Rouge et Blanc is an excellent restaurant disguised as only a good one. It’s not often spoken about; it’s not swamped with foodies and trend-setters; it’s not pretentious or self-important. It’s just quietly marvelous – a pleasant surprise to all who dine there expecting a solid comfortable meal and receive instead a remarkable one. The food served is obviously beloved by those cooking it in the kitchen – it is cooked with care; the atmosphere is utterly devoid of irritations – it is relaxed, quiet but not somber, personal, and convivial; the service, though slow every now and then, is friendly and informative. Rouge et Blanc is a diamond in the rough, obscured by the flashier new arrivals nearby (I’m thinking of you, The Dutch) yet peacefully truckin’ along.

Perfect For: later in the game dates, Soho locals, a quiet dinner with friends, older new couples, non-ostentatious foodies, cool fall nights

Rouge et Blanc on Urbanspoon

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King MeKong

I wouldn’t call Mekong authentic or traditional or haute (at all). It is cheap and Westernized Vietnamese cuisine that tastes damn good. Located on the Northern edge of Soho on 6th Ave, Mekong is a haven for chic actor/actress types craving rockin’ tunes and cheap tasty Vietnamese food and drink.

The restaurant is kitschy wonderful with twinkling white Christmas lights, cheap photo art, and basic dark wood furniture. The front room is crowded with tables and features an over-sized bar. The back room is more spacious and great for group dining. Everyone around me was young and hip, dressed to the 9s hipster-style, and looking to have a good time. By the end of the meal, the fashionable group up front was dancing on their feet to the mix tape of guaranteed-to-please tunes.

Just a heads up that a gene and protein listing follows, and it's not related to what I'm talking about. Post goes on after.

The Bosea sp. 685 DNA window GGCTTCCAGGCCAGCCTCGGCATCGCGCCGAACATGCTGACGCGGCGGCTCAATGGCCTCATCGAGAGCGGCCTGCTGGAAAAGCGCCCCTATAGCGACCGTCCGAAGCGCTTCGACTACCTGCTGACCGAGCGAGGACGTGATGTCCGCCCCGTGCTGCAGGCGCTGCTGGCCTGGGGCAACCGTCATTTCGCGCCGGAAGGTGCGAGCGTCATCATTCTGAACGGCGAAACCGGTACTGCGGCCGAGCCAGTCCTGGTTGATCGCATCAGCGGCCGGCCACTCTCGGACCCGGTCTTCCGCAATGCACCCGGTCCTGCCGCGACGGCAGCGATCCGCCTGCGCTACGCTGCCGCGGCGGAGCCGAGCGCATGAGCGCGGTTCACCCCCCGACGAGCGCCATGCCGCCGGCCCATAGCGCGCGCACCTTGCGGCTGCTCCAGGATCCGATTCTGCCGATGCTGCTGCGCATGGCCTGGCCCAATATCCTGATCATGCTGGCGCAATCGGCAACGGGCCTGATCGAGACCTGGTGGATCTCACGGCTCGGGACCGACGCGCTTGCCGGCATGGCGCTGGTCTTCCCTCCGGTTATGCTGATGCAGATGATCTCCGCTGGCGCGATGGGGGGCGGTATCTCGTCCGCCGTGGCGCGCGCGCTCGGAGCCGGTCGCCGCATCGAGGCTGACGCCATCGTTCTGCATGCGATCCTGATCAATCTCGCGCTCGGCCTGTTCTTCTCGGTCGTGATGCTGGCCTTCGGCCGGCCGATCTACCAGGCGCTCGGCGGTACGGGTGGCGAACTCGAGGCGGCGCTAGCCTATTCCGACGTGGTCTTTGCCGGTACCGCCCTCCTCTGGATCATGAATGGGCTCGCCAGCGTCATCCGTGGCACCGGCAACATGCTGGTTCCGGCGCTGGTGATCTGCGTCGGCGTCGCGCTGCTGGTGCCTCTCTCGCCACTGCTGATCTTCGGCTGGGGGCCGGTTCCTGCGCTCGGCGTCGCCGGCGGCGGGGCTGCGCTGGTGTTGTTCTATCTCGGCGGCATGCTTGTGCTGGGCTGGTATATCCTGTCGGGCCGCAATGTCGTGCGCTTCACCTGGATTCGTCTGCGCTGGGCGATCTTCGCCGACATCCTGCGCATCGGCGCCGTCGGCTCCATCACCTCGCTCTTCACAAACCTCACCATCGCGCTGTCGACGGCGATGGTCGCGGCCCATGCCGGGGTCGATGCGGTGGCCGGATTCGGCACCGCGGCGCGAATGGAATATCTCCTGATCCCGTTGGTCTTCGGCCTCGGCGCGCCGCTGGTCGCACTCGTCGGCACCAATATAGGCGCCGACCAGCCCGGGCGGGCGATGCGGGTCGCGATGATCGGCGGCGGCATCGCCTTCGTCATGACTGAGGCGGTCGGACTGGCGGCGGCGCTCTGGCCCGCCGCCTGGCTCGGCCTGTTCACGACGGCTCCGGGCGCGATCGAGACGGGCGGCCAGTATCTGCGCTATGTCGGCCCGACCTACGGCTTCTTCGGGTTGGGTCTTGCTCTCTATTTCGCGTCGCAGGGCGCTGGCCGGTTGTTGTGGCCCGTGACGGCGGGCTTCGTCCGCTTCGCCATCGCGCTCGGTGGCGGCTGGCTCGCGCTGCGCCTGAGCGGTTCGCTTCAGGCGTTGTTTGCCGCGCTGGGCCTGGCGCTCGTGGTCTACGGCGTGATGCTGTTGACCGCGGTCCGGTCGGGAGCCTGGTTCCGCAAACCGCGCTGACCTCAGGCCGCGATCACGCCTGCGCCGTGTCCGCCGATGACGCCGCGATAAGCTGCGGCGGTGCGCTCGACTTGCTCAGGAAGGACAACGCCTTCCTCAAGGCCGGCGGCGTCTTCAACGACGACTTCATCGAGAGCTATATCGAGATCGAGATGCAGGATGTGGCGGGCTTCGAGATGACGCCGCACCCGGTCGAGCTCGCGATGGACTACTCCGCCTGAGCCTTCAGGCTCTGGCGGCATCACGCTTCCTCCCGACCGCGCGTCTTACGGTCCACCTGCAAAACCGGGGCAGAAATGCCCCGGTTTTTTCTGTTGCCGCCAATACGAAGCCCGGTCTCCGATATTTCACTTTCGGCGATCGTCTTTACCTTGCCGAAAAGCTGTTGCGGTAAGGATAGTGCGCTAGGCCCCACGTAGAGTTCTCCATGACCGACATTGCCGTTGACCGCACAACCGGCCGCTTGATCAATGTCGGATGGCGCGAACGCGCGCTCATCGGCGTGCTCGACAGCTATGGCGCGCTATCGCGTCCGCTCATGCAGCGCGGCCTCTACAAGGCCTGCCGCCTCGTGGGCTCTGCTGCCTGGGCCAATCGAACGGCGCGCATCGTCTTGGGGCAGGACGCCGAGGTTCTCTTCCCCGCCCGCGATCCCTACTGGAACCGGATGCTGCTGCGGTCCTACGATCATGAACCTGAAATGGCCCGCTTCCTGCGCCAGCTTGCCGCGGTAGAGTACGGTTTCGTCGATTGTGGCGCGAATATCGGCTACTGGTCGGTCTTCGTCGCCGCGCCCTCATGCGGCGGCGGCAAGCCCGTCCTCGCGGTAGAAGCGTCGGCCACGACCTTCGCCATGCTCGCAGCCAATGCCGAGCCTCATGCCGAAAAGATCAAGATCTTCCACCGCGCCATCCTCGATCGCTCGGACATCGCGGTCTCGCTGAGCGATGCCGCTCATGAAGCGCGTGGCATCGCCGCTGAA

The menu consists of two pages stocked with Vietnamese-ish delights such as pork ribs, filet mignon, fried rice, dumplings, pho, glass noodles, other noodles, pad thai, fried squid and prawns in many different ways. Nothing on the menu really LOOKED authentically Vietnamese at all; however, it tasted distinctly Vietnamese once served. For example, my grilled chicken angel hair vermicelli sounded like a straightforward Italian dish, yet tasted exotic, spicy, and suspiciously like pho. Italian or Vietnamese, it was delicious – hearty enough for a satisfying meal and cheap to boot. It came with an addictive dipping sauce that I sloshed all over the dish and couldn’t get enough of. My dining companion also ordered the five spice-rubbed pork ribs that were sweet, tender, and very well-seasoned. The spring rolls were greasy, but not heavy – they were stuffed with a scrumptious mash of pork and vegetables that was thick and not stringy. Yum!

Mekong is perfect for a laid-back and delicious meal. It was cheap and satisfying. The food wasn’t fancy or over-done – it just hit the spot. With enough space for large groups, I could see this as a great place for hosting birthday dinners and reunions. The Grade A music selection and easy-going staff make for a let-it-loose good time.

Mekong on Urbanspoon